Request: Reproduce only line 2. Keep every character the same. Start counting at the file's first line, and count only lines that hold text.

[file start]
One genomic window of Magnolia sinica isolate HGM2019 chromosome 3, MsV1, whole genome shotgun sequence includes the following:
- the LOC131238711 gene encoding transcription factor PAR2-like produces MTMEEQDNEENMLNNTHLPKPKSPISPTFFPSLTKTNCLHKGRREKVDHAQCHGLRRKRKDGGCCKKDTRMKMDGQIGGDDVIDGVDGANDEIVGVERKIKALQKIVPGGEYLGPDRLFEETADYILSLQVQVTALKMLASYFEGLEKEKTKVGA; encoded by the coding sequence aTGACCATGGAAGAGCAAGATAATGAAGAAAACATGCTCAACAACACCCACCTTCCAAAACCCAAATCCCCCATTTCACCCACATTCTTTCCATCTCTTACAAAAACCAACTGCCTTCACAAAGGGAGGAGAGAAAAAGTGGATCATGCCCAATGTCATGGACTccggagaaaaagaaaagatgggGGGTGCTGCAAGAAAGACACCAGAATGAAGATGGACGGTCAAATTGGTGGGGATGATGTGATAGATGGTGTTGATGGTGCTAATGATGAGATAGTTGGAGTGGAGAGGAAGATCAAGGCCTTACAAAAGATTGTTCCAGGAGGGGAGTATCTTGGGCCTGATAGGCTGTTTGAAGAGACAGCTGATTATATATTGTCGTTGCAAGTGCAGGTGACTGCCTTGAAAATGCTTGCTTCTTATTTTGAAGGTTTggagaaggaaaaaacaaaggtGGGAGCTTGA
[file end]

- the LOC131238711 gene encoding transcription factor PAR2-like produces MTMEEQDNEENMLNNTHLPKPKSPISPTFFPSLTKTNCLHKGRREKVDHAQCHGLRRKRKDGGCCKKDTRMKMDGQIGGDDVIDGVDGANDEIVGVERKIKALQKIVPGGEYLGPDRLFEETADYILSLQVQVTALKMLASYFEGLEKEKTKVGA; encoded by the coding sequence aTGACCATGGAAGAGCAAGATAATGAAGAAAACATGCTCAACAACACCCACCTTCCAAAACCCAAATCCCCCATTTCACCCACATTCTTTCCATCTCTTACAAAAACCAACTGCCTTCACAAAGGGAGGAGAGAAAAAGTGGATCATGCCCAATGTCATGGACTccggagaaaaagaaaagatgggGGGTGCTGCAAGAAAGACACCAGAATGAAGATGGACGGTCAAATTGGTGGGGATGATGTGATAGATGGTGTTGATGGTGCTAATGATGAGATAGTTGGAGTGGAGAGGAAGATCAAGGCCTTACAAAAGATTGTTCCAGGAGGGGAGTATCTTGGGCCTGATAGGCTGTTTGAAGAGACAGCTGATTATATATTGTCGTTGCAAGTGCAGGTGACTGCCTTGAAAATGCTTGCTTCTTATTTTGAAGGTTTggagaaggaaaaaacaaaggtGGGAGCTTGA